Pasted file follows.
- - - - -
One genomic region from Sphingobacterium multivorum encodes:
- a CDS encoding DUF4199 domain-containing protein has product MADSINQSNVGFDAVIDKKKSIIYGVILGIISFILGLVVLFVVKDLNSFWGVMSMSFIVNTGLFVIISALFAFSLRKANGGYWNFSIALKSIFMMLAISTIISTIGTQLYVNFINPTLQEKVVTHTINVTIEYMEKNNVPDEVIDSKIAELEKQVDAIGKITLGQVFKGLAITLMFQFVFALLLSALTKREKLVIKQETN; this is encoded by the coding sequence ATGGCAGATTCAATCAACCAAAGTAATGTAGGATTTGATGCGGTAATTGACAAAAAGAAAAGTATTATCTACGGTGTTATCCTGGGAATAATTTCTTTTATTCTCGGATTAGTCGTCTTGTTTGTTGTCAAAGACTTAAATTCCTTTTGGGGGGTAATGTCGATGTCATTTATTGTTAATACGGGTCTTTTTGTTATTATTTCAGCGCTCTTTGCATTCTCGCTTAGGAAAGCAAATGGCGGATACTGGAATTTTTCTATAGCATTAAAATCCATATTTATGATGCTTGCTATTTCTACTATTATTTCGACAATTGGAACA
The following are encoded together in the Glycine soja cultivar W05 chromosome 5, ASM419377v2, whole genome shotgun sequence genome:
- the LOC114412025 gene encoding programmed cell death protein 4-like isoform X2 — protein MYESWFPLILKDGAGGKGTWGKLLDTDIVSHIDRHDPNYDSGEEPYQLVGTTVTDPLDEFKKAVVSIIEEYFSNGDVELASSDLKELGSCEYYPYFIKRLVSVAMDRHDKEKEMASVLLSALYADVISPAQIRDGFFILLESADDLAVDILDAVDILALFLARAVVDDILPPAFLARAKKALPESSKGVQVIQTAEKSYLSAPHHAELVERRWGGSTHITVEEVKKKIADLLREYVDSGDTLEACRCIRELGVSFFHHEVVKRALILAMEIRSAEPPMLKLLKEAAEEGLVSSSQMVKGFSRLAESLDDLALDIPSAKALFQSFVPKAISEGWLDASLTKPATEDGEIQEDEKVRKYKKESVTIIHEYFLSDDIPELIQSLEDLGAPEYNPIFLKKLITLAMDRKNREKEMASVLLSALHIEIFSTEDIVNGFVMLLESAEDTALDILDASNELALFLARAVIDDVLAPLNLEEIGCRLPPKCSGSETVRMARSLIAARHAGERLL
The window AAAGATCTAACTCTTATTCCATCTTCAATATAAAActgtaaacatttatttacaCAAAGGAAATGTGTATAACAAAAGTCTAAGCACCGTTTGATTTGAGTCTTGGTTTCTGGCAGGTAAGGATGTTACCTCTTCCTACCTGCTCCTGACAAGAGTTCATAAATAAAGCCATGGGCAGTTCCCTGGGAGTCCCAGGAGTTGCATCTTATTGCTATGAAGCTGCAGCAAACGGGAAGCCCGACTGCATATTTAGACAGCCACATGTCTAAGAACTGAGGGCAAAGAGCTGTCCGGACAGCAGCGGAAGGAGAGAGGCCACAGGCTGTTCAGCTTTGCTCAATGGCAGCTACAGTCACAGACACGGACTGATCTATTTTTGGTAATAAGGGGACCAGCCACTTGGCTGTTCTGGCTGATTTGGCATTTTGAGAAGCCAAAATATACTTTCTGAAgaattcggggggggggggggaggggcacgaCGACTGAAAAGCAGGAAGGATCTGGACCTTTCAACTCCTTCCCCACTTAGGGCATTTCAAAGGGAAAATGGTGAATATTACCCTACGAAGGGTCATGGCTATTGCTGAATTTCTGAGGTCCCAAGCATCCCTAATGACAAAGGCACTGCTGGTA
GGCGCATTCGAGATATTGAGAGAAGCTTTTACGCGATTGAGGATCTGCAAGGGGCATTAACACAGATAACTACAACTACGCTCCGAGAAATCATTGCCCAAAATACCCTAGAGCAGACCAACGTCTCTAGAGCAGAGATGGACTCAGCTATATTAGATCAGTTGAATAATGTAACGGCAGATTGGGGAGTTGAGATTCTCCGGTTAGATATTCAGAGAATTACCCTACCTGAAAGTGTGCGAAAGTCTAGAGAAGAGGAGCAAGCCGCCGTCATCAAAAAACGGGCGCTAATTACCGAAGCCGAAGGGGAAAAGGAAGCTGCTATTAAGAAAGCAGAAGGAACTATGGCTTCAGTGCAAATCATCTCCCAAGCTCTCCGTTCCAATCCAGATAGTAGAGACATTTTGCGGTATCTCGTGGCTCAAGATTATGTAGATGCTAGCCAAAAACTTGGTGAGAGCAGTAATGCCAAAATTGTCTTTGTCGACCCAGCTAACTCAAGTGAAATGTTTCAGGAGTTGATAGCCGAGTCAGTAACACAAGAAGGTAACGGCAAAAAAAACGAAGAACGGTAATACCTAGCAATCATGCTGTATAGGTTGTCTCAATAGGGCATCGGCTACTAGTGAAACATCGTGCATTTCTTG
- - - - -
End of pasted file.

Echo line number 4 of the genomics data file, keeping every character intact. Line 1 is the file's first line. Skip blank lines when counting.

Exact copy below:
- the LOC114412025 gene encoding programmed cell death protein 4-like isoform X2 — protein MYESWFPLILKDGAGGKGTWGKLLDTDIVSHIDRHDPNYDSGEEPYQLVGTTVTDPLDEFKKAVVSIIEEYFSNGDVELASSDLKELGSCEYYPYFIKRLVSVAMDRHDKEKEMASVLLSALYADVISPAQIRDGFFILLESADDLAVDILDAVDILALFLARAVVDDILPPAFLARAKKALPESSKGVQVIQTAEKSYLSAPHHAELVERRWGGSTHITVEEVKKKIADLLREYVDSGDTLEACRCIRELGVSFFHHEVVKRALILAMEIRSAEPPMLKLLKEAAEEGLVSSSQMVKGFSRLAESLDDLALDIPSAKALFQSFVPKAISEGWLDASLTKPATEDGEIQEDEKVRKYKKESVTIIHEYFLSDDIPELIQSLEDLGAPEYNPIFLKKLITLAMDRKNREKEMASVLLSALHIEIFSTEDIVNGFVMLLESAEDTALDILDASNELALFLARAVIDDVLAPLNLEEIGCRLPPKCSGSETVRMARSLIAARHAGERLL